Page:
Loan Officer and Title Agent Sentenced
On November 3, 2011, in Miami, Fla., Kimberly Mackey, of Pittsburgh, Pa., was sentenced to 60 months in prison, five years of supervised release and ordered to pay $1,654,805 in restitution. Marcos Echevarria, of Palm Beach, Fla., was sentenced to 24 months in prison and five years of supervised release. Mackey, Echevarria and two additional defendants (Louis Gendason, of Delray Beach, Fla., and John Incandela, of Palm Beach, Fla.) previously pleaded guilty to a criminal information charging them with one count of conspiracy to commit wire fraud for their participation in a $2.5 million home equity conversion mortgage (aka. reverse mortgage) scheme that defrauded unwitting borrowers, a reverse mortgage company, and the Federal Housing Administration (FHA). Defendants Gendason and Incandela worked as loan officers and solicited individuals, ages 62 and older, from around the country to refinance their existing mortgages with a reverse mortgage loan. Gendason altered real estate appraisals to fraudulently inflate the value of the borrowers’ properties since none of the borrowers had sufficient equity in their properties to qualify for a reverse mortgage. Based on the false documentation, the reverse mortgage company approved and the FHA insured more than $2,572,813 in reverse mortgage loans. Mackey, a licensed title agent in Pittsburgh, Pa., fraudulently closed the loans, failing to pay off the borrowers existing mortgage loans. To perpetuate the fraud, the defendants engaged in a loan modification scheme to conceal the existence of the reverse mortgage transactions from the original mortgage lenders, whose loans remained unpaid. Between May 2009 and November 2010, Mackey received loan proceeds from the scheme totaling $2,572,813. Mackey fraudulently diverted at least $988,086 to a bank account controlled by Incandela and Gendason, who used this money for their personal benefit. Defendants Louis Gendason, of Delray Beach, Fla., and John Incandela, of Palm Beach, Fla., are awaiting sentencing.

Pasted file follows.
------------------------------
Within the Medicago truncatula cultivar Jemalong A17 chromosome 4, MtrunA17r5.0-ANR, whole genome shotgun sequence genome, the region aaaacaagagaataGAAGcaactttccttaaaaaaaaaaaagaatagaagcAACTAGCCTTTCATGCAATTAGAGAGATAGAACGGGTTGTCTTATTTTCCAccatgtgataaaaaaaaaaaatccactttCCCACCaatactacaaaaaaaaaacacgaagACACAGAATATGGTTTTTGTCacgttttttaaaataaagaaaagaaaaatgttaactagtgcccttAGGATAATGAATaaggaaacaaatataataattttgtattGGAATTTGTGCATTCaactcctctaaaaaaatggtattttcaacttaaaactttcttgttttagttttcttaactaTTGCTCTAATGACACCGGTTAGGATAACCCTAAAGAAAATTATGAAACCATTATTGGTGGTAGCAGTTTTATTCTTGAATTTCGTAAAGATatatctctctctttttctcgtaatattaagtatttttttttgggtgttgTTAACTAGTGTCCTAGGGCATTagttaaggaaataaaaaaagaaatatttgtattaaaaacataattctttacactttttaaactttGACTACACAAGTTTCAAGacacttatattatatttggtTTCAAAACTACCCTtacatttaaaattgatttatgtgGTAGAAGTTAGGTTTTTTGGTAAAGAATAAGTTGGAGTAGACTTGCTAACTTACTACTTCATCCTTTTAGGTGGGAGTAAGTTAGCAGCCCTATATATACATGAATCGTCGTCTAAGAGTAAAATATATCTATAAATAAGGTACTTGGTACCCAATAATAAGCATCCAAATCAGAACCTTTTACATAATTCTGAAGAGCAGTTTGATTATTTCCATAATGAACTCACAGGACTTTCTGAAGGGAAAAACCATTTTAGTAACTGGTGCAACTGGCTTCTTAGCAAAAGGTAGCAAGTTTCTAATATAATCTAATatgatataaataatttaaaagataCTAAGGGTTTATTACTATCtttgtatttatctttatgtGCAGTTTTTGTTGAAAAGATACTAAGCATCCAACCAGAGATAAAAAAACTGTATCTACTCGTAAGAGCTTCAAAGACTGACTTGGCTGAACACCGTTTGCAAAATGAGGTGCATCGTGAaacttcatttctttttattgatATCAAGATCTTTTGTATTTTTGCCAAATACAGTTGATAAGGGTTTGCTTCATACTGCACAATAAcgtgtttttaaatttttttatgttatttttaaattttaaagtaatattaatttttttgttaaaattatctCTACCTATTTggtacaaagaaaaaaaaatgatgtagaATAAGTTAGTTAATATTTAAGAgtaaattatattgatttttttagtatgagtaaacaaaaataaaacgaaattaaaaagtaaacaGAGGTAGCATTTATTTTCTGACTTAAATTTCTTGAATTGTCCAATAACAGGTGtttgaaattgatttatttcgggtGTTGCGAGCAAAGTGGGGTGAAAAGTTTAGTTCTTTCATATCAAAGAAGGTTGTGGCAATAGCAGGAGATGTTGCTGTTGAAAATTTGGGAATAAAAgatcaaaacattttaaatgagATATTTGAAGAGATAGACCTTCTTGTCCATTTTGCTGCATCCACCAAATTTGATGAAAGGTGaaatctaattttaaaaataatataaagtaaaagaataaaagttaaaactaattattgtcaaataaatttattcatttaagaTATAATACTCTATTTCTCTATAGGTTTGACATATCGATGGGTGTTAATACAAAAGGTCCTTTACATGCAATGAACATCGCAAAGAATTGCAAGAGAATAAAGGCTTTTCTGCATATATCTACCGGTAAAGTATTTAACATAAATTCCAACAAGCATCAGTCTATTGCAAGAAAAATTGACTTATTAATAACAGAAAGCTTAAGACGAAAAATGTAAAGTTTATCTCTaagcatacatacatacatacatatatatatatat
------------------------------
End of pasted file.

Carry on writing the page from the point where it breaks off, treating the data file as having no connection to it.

Owner of Florida Company Sentenced for Scheme to Defraud the U.S. Export-Import Bank
On November 1, 2011, in Washington, D.C., Guillermo O. Mondino was sentenced to 46 months in prison and three years of supervised release. Mondino was also ordered to pay $13.3 million in restitution and $2.7 million in forfeiture. Mondino pleaded guilty on June 23, 2010, to one count of conspiracy to commit mail fraud and one count of money laundering in connection with a scheme to defraud the Export-Import Bank of the United States (Ex-Im Bank) of approximately $24 million. According to court documents, Mondino was the owner of Texon Inc., an export company located in Miami, Florida, which purported to export various types of equipment to South and Central America buyers. Mondino admitted that he assisted numerous foreign buyers to obtain fraudulent loans that were insured by the Ex-Im Bank. According to court records, Mondino and others misappropriated the loan proceeds for their own use and benefit. According to court records, all of the loans involving Mondino were fraudulent. As a result of the fraud, the loans went into default, causing the Ex-Im Bank to pay claims to the lending banks on $14.1 million of loans.
Top Bank Executives and Borrower are Sentenced